Women programmers are a special focus in "Coders."

The first computer programmer was a woman. Ada Lovelace, Lord Byron’s daughter, wrote code in 1842-43 for Charles Babbage‘s Analytical Engine, a computer that was never built. And a century later, when the first digital computers finally came into existence, the programmers were mostly female. In fact, women continued to dominate the field well into the 1960s. Only then did men begin to find the job attractive. Today, of course, coding—a trendier name for computer programming—is overwhelmingly male. And some men even make the outrageous and easily refuted claim that women are genetically unsuited to the field.

Estimated reading time: 5 minutes

The shifting roles of women and men in the software industry

In his riveting new book, Coders, journalist Clive Thompson traces the history of the computer industry and reviews the shifting roles of the women and men who write the instructions that govern the machines. He also examines the industry’s heavily skewed ethnic mix, with white and Asian men now holding the majority of the jobs. The picture Thompson paints is unflattering, to say the least.

Coders: The Making of a New Tribe and the Remaking of the World by Clive Thompson (2019) 448 pages ★★★★★

When women programmers dominated, “the coding back then was harder than today’s programming”

“[I]f women’s biology made them temperamentally unsuited to coding—and uninterested in it,” Thompson writes, “it’s difficult to explain why they were so prominent in the early years of American programming. After all, the coding back then was, if anything, harder than today’s programming.” And the logic, or rather the lack of it, that keeps larger numbers of African Americans and Latinos out of the field is even less persuasive. So, why is the industry so heavily skewed toward young white males? Thompson attributes this, in part, to the “frat-like nature of tech start-ups.” And he notes, quoting the former head of the Wikimedia Foundation, “‘it’s not that women are excluded. It’s that practically everyone is excluded if you’re not a young white man who’s single.'”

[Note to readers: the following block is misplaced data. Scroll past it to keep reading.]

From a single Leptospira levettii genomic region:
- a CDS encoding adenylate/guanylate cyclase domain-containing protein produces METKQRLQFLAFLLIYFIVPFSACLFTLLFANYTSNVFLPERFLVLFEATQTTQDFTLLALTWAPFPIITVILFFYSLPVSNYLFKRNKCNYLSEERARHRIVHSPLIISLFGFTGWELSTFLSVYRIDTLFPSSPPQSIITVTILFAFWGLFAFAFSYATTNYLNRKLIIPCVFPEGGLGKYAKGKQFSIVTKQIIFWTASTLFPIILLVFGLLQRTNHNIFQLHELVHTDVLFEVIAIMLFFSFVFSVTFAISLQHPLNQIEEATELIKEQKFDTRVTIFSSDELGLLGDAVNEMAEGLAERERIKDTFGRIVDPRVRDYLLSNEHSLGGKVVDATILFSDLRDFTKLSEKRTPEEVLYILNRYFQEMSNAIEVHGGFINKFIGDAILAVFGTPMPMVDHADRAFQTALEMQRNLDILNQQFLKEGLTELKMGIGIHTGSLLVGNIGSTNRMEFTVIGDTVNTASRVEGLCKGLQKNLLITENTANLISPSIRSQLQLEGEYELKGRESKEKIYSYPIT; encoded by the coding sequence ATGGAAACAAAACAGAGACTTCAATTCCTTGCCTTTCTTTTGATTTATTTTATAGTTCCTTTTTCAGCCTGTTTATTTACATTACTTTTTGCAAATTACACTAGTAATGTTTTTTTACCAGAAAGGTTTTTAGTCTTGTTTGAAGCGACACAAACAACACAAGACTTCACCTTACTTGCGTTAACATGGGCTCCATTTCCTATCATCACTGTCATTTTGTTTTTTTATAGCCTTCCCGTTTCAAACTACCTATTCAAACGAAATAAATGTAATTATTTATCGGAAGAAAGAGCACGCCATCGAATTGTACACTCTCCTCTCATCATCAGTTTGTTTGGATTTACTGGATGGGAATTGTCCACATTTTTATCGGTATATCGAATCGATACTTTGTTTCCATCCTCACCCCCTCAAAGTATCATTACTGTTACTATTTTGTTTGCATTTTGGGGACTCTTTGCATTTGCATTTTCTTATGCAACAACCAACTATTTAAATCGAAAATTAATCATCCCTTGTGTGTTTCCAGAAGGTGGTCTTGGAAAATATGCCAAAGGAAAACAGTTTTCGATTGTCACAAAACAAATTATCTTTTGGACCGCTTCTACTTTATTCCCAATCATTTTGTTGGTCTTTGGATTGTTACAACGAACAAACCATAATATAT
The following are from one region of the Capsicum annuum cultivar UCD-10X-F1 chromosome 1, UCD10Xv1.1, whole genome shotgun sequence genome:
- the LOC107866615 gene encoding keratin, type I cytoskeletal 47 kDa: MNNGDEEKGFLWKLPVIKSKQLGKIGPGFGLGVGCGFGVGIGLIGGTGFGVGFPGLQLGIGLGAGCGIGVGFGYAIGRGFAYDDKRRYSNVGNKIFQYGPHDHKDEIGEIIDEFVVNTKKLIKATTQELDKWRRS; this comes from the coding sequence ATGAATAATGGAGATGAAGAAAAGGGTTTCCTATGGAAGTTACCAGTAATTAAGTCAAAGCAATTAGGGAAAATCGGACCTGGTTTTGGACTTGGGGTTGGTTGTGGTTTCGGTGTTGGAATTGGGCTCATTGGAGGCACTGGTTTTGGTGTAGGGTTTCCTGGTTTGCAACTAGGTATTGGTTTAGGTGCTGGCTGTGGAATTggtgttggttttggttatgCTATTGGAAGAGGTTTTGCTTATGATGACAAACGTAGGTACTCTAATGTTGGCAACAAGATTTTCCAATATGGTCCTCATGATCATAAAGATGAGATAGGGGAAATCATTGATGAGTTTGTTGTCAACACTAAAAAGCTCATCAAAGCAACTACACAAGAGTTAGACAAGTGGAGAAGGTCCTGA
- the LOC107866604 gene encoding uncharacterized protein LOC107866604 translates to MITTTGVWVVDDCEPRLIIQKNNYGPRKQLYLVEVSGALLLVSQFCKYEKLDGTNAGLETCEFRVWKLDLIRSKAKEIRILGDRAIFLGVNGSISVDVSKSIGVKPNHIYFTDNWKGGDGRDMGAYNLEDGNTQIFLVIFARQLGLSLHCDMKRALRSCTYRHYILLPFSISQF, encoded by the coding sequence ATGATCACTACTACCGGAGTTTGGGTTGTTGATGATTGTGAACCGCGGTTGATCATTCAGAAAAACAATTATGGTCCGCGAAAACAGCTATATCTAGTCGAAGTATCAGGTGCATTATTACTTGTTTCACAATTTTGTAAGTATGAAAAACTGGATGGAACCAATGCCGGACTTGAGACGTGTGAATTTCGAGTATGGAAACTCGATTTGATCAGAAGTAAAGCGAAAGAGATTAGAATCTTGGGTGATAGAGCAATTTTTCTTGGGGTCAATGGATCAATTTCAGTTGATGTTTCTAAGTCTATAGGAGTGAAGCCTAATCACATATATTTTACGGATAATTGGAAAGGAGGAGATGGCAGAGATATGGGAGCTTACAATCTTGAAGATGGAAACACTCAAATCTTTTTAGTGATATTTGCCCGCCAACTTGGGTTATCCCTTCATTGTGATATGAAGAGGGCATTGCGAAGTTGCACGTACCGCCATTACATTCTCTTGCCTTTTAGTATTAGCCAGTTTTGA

A cold, hard look at the software industry

Given this reality, why should we care? Thompson’s explanation is compelling. “Programmers are . . . among the most quietly influential people on the planet. As we live in a world made of software, they’re the architects.” And their biases work their way willy-nilly into their work, which sometimes leads to tragic consequences. For example, the artificial-intelligence-based software used today in many court systems to screen prisoners for bail, probation, or diversionary treatment has been well-documented to discriminate against prisoners of color.

Why? Because the limited data on which its decisions are based simply reflect the racist outcomes of the past. (“ProPublica found that [the software] was almost twice as likely to label a black defendant as getting a high-risk recidivist score than a white defendant, even when they controlled for these defendants’ prior crimes, age, and gender.”) And because the programmers who created and tweak this software weren’t sensitive enough to this problem to find ways around it.